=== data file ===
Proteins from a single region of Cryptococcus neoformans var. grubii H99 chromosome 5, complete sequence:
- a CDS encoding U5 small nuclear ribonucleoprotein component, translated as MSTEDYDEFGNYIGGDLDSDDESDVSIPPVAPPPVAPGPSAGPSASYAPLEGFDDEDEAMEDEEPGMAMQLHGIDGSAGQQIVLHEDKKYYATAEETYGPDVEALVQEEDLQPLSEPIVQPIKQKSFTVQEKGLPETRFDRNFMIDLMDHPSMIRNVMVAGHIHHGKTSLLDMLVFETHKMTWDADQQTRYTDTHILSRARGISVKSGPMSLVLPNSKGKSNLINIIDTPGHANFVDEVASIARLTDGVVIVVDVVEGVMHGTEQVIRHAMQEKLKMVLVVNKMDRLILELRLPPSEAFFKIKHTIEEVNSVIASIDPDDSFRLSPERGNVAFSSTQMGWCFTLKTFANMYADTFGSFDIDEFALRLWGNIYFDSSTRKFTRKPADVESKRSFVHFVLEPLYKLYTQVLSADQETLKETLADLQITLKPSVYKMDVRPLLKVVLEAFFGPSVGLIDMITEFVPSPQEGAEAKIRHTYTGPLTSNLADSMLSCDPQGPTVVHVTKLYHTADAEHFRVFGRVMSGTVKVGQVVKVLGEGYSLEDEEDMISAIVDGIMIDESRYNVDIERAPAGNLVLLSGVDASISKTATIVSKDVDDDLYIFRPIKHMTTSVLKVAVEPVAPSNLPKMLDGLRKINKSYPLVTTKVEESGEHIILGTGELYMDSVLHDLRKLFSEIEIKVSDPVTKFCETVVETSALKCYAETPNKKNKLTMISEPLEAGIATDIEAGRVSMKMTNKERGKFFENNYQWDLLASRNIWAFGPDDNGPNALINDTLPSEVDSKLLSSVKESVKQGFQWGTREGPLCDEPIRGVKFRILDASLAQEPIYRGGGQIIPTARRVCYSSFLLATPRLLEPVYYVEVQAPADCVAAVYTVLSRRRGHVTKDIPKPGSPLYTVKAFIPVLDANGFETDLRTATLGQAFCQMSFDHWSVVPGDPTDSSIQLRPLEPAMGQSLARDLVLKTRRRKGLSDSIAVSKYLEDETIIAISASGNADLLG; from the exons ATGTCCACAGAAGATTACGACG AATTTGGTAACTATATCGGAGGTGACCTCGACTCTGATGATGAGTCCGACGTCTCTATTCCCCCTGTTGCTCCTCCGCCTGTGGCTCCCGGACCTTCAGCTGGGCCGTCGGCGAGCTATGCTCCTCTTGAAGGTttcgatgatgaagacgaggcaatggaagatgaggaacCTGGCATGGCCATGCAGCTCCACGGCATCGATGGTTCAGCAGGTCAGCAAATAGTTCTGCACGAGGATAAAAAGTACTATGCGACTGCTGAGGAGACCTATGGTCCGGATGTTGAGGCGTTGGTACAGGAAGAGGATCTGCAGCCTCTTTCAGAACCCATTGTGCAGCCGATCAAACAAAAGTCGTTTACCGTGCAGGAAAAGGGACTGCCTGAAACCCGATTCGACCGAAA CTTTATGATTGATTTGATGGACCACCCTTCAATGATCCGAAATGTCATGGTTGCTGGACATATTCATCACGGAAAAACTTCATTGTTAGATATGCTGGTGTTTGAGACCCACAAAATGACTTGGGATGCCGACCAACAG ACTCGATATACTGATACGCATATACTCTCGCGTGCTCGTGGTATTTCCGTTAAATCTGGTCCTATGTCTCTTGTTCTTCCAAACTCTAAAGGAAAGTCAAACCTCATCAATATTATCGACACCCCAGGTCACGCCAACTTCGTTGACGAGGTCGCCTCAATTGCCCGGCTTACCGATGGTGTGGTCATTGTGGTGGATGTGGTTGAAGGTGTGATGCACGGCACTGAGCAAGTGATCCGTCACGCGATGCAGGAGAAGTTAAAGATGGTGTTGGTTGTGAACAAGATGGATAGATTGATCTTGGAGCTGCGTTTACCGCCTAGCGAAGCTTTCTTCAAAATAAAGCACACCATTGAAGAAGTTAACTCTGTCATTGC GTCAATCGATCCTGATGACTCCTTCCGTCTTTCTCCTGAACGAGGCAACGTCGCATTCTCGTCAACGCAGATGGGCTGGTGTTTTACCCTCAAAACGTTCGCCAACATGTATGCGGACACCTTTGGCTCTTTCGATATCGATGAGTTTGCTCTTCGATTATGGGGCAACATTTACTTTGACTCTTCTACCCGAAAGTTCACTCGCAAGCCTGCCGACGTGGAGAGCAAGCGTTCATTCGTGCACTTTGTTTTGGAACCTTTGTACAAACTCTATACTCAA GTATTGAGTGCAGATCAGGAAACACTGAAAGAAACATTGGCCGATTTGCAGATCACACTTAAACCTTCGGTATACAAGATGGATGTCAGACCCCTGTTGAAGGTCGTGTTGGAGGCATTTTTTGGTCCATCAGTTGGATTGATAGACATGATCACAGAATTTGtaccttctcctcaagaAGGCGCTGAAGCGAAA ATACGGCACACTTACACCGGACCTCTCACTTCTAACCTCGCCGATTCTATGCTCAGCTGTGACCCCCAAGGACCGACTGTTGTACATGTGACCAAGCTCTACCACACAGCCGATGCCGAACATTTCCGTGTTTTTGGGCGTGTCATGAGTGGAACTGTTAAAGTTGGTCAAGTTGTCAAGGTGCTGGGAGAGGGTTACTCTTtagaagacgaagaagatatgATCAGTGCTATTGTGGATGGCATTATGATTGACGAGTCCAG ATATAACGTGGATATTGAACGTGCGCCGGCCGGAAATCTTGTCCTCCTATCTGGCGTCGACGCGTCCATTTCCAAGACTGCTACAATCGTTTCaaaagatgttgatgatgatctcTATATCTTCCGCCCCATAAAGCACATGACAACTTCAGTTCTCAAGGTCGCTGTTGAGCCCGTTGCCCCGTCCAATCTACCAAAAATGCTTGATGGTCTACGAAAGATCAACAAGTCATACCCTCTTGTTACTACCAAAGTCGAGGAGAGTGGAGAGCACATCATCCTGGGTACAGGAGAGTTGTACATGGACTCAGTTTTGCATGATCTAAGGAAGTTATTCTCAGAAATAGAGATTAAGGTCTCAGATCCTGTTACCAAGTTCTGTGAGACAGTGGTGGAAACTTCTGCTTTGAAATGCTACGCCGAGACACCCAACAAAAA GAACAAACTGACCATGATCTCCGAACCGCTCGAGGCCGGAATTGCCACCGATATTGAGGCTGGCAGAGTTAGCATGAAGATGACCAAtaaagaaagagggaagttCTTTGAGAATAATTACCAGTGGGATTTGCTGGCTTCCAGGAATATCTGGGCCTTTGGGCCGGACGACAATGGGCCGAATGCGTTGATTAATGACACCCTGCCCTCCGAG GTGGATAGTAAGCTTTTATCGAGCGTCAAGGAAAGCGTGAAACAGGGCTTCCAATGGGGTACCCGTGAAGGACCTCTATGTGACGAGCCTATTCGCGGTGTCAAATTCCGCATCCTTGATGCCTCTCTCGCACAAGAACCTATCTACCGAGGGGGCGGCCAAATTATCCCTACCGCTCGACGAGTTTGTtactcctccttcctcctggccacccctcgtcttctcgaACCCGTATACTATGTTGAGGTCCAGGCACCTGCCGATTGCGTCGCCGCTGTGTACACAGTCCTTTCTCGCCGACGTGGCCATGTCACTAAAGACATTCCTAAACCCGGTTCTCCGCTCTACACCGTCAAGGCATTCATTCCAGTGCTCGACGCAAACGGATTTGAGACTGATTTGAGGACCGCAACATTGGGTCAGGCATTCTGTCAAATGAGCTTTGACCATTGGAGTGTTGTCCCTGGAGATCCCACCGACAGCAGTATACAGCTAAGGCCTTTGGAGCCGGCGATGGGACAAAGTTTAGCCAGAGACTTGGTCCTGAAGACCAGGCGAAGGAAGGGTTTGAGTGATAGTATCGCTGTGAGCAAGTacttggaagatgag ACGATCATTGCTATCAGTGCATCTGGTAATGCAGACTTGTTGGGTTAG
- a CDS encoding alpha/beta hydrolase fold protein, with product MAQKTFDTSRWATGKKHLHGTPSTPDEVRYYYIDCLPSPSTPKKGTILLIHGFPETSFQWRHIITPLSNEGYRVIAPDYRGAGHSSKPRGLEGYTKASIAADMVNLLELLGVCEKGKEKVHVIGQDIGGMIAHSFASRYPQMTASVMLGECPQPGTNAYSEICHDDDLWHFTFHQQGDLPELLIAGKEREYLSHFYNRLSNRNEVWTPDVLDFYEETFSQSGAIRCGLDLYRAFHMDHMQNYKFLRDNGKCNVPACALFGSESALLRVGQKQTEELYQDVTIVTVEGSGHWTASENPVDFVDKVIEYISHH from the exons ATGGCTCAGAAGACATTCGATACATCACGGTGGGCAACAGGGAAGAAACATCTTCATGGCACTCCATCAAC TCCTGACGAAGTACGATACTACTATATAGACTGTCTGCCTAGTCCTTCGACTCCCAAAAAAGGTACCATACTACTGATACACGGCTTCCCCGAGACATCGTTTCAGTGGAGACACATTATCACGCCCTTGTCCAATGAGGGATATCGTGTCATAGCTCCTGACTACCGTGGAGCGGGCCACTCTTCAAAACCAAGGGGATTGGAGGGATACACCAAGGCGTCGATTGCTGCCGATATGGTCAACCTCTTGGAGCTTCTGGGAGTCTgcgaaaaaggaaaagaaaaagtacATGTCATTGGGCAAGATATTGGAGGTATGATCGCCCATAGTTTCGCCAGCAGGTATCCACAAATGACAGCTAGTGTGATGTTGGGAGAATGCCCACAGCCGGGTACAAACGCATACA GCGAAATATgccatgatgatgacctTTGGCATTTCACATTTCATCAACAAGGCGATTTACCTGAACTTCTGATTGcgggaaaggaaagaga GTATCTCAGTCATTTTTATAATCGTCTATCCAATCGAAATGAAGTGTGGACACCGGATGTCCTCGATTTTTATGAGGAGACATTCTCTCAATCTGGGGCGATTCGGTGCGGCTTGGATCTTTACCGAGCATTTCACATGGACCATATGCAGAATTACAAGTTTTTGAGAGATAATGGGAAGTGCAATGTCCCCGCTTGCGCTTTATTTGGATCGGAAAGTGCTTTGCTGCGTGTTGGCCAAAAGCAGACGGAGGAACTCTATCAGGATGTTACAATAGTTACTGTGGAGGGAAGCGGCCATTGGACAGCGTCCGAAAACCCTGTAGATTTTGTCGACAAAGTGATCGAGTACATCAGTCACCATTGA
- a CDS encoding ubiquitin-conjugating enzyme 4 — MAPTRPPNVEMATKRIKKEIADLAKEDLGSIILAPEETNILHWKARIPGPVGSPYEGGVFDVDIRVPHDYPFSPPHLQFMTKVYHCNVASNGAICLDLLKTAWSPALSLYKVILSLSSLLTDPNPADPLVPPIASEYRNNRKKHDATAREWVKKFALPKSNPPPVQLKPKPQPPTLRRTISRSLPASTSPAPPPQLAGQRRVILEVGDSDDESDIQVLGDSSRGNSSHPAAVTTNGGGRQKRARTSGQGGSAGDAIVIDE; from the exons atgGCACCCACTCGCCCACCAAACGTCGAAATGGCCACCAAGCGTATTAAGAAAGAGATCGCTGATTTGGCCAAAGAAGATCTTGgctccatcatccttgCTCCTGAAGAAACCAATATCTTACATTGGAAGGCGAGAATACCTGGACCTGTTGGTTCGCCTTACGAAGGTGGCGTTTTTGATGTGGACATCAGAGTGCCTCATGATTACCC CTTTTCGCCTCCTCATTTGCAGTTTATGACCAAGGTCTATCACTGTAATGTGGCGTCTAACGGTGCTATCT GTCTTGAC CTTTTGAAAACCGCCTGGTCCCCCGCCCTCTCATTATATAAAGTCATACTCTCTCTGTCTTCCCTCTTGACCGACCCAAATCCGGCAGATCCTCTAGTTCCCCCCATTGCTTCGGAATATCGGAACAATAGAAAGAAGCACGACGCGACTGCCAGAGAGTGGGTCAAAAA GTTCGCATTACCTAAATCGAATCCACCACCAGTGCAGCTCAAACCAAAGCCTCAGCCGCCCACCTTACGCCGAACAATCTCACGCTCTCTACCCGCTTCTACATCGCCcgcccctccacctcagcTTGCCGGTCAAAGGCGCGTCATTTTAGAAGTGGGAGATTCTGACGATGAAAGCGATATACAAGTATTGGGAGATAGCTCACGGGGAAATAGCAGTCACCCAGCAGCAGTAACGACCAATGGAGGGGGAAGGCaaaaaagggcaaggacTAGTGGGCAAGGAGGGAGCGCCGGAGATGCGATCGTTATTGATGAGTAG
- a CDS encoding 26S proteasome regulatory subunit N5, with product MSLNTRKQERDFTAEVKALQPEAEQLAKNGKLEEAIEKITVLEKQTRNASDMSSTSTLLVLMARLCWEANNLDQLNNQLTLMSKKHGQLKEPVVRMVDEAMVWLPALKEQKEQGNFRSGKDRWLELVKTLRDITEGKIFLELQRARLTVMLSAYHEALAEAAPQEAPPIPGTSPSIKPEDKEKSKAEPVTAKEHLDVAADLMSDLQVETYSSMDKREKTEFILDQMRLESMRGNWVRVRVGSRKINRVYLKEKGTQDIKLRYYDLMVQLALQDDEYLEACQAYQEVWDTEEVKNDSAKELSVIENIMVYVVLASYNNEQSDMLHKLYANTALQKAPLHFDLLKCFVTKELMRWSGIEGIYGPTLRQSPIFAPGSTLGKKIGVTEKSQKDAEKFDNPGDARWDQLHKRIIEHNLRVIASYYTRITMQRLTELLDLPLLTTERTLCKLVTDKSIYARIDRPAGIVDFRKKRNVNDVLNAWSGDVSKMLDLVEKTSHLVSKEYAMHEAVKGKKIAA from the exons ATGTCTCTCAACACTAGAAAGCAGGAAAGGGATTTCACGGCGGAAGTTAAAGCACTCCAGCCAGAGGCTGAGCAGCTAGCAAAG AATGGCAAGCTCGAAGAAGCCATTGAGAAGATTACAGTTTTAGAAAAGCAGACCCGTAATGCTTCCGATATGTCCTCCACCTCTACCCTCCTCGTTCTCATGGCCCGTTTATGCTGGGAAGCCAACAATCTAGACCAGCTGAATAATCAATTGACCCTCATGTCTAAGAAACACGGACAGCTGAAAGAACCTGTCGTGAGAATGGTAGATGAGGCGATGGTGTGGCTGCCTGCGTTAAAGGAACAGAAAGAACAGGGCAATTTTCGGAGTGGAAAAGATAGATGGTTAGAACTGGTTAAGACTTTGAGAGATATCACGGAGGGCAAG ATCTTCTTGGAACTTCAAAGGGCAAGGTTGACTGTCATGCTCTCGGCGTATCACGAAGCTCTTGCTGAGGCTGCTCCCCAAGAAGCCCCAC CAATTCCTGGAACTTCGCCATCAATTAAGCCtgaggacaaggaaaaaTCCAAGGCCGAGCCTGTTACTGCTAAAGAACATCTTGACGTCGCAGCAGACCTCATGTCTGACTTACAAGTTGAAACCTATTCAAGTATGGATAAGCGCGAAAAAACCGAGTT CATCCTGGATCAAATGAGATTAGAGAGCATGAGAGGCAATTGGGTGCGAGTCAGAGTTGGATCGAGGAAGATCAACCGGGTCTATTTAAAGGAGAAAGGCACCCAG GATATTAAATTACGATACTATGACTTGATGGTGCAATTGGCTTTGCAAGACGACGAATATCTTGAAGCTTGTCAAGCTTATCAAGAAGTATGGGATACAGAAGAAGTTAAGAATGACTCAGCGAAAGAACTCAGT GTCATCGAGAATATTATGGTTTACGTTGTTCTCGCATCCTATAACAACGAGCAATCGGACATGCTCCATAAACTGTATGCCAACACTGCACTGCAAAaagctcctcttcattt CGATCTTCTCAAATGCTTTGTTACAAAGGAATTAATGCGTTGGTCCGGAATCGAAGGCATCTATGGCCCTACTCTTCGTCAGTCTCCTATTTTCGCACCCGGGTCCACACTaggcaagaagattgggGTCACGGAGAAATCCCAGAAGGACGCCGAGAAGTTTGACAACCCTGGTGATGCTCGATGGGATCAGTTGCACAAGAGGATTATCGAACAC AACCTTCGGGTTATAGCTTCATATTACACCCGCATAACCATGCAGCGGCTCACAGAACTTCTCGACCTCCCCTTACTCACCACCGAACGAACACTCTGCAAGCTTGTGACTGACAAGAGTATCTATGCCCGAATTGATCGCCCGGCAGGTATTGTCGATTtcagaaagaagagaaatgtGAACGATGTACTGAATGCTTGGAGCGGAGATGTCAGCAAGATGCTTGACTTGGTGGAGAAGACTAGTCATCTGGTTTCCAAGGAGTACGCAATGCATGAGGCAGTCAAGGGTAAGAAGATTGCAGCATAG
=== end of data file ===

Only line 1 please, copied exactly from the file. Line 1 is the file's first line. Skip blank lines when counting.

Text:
Proteins from a single region of Cryptococcus neoformans var. grubii H99 chromosome 5, complete sequence: